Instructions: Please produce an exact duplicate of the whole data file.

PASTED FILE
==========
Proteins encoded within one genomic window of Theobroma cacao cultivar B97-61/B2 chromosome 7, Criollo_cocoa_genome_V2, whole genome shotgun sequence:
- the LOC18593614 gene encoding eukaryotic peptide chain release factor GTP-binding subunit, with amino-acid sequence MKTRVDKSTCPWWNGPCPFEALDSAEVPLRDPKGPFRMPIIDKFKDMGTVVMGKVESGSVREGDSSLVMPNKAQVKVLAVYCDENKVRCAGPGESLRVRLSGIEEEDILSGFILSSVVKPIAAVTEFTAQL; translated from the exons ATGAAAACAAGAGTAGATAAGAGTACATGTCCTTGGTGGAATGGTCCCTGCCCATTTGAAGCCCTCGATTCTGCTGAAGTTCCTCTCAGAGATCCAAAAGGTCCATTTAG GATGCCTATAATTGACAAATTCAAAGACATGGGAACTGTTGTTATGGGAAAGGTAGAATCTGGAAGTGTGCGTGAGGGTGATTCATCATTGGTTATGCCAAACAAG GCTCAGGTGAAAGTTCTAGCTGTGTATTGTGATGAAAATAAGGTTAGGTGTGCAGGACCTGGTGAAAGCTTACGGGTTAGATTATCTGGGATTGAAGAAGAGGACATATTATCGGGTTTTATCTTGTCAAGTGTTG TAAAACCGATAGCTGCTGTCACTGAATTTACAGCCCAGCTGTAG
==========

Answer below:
Proteins encoded within one genomic window of Theobroma cacao cultivar B97-61/B2 chromosome 7, Criollo_cocoa_genome_V2, whole genome shotgun sequence:
- the LOC18593614 gene encoding eukaryotic peptide chain release factor GTP-binding subunit, with amino-acid sequence MKTRVDKSTCPWWNGPCPFEALDSAEVPLRDPKGPFRMPIIDKFKDMGTVVMGKVESGSVREGDSSLVMPNKAQVKVLAVYCDENKVRCAGPGESLRVRLSGIEEEDILSGFILSSVVKPIAAVTEFTAQL; translated from the exons ATGAAAACAAGAGTAGATAAGAGTACATGTCCTTGGTGGAATGGTCCCTGCCCATTTGAAGCCCTCGATTCTGCTGAAGTTCCTCTCAGAGATCCAAAAGGTCCATTTAG GATGCCTATAATTGACAAATTCAAAGACATGGGAACTGTTGTTATGGGAAAGGTAGAATCTGGAAGTGTGCGTGAGGGTGATTCATCATTGGTTATGCCAAACAAG GCTCAGGTGAAAGTTCTAGCTGTGTATTGTGATGAAAATAAGGTTAGGTGTGCAGGACCTGGTGAAAGCTTACGGGTTAGATTATCTGGGATTGAAGAAGAGGACATATTATCGGGTTTTATCTTGTCAAGTGTTG TAAAACCGATAGCTGCTGTCACTGAATTTACAGCCCAGCTGTAG